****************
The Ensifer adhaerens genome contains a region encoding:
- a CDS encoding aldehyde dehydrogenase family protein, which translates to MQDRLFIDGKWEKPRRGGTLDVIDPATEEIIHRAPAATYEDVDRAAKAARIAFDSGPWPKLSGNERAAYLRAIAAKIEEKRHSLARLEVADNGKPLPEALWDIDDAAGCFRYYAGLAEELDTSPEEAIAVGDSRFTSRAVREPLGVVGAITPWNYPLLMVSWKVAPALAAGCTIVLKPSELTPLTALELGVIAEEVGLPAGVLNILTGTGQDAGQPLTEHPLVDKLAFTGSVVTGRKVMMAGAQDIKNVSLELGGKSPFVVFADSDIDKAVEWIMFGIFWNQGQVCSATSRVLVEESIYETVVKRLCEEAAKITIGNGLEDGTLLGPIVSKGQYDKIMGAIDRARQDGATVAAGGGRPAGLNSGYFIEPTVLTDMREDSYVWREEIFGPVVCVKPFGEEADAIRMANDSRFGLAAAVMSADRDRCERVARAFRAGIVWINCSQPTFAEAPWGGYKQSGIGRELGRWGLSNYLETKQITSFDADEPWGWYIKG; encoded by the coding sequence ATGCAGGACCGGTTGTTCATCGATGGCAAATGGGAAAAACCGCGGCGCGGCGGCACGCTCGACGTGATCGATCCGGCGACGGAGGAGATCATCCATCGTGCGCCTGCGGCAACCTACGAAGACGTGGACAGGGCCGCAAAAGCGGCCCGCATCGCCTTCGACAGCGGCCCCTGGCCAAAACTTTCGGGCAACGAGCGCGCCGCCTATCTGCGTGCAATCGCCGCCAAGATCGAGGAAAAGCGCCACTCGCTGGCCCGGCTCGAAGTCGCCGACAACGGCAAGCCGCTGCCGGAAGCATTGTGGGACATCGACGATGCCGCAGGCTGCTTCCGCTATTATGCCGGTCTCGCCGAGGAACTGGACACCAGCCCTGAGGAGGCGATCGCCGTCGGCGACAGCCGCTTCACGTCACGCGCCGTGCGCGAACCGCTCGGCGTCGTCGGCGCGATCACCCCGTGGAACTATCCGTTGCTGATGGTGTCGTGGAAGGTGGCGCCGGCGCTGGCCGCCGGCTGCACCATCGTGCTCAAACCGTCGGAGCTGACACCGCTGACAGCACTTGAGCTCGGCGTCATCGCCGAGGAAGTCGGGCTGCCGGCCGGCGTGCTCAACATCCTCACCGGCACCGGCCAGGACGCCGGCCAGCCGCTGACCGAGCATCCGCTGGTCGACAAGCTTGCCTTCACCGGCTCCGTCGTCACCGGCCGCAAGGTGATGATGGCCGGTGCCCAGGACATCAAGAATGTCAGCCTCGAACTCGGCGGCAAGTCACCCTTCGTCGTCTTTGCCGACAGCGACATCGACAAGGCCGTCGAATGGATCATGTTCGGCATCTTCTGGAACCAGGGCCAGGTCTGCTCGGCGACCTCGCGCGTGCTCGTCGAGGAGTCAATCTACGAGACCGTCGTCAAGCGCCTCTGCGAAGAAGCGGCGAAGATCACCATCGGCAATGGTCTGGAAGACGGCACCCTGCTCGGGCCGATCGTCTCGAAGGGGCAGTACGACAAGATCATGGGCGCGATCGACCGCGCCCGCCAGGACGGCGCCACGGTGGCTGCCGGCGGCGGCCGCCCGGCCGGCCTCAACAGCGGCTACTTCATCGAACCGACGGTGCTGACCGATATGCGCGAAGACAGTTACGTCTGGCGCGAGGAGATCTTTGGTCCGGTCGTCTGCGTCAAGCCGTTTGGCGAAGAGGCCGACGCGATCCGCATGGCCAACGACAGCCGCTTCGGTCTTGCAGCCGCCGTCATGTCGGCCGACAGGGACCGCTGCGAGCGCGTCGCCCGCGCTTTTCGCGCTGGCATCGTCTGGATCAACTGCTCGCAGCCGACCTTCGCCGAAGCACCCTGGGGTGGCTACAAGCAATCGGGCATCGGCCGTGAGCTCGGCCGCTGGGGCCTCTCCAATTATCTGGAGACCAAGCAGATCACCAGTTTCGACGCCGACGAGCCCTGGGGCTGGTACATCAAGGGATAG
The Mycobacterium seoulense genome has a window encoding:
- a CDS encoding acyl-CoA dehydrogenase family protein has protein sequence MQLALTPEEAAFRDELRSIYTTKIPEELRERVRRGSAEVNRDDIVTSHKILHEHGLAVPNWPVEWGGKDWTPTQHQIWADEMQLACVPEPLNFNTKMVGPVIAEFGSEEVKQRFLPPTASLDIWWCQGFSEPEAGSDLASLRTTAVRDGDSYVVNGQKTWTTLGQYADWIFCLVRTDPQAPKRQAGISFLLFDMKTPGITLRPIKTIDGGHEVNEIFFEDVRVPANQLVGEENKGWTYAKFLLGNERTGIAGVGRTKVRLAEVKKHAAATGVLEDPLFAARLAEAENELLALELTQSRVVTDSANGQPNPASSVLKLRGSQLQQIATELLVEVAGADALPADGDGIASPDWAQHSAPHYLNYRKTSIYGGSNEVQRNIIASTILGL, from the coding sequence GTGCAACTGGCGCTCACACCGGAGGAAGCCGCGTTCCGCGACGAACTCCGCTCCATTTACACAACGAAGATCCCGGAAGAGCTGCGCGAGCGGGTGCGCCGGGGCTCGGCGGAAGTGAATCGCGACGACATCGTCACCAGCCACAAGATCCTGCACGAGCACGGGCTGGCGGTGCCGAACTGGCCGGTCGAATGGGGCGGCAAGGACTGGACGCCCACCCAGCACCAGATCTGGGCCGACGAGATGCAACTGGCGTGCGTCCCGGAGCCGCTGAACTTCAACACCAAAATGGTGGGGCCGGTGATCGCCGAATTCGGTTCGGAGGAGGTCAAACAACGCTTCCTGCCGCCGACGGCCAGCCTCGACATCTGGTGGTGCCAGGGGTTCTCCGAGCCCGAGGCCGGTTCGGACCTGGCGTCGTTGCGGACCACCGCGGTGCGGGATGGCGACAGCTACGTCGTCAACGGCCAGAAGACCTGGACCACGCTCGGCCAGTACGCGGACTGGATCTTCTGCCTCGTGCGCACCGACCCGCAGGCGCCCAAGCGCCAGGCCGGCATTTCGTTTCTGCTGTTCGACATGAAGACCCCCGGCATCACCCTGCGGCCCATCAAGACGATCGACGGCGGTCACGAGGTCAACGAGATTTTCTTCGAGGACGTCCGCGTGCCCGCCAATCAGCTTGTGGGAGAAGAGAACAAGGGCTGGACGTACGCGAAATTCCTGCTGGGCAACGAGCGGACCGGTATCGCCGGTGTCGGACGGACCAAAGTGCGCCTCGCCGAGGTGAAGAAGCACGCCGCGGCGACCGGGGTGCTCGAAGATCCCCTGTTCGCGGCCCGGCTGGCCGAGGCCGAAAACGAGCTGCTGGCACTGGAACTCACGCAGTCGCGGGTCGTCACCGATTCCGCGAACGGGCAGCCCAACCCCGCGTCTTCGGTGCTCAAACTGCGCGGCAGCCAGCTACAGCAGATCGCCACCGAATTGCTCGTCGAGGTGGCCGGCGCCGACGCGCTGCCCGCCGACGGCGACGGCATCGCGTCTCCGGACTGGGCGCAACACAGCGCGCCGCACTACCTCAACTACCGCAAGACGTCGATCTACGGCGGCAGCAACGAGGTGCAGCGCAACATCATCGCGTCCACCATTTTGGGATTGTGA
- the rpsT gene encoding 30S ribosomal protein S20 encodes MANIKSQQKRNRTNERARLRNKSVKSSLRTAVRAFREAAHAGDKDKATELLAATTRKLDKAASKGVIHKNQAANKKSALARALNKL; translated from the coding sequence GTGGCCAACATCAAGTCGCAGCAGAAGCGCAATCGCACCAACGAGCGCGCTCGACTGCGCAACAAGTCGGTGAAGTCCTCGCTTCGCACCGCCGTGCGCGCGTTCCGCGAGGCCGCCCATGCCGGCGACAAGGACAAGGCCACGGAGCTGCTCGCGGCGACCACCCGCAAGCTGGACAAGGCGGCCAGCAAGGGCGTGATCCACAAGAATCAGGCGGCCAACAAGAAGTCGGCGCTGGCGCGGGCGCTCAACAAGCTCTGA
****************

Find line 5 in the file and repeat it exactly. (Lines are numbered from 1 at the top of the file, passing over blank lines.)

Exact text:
- the rpsT gene encoding 30S ribosomal protein S20 encodes MANIKSQQKRNRTNERARLRNKSVKSSLRTAVRAFREAAHAGDKDKATELLAATTRKLDKAASKGVIHKNQAANKKSALARALNKL; translated from the coding sequence GTGGCCAACATCAAGTCGCAGCAGAAGCGCAATCGCACCAACGAGCGCGCTCGACTGCGCAACAAGTCGGTGAAGTCCTCGCTTCGCACCGCCGTGCGCGCGTTCCGCGAGGCCGCCCATGCCGGCGACAAGGACAAGGCCACGGAGCTGCTCGCGGCGACCACCCGCAAGCTGGACAAGGCGGCCAGCAAGGGCGTGATCCACAAGAATCAGGCGGCCAACAAGAAGTCGGCGCTGGCGCGGGCGCTCAACAAGCTCTGA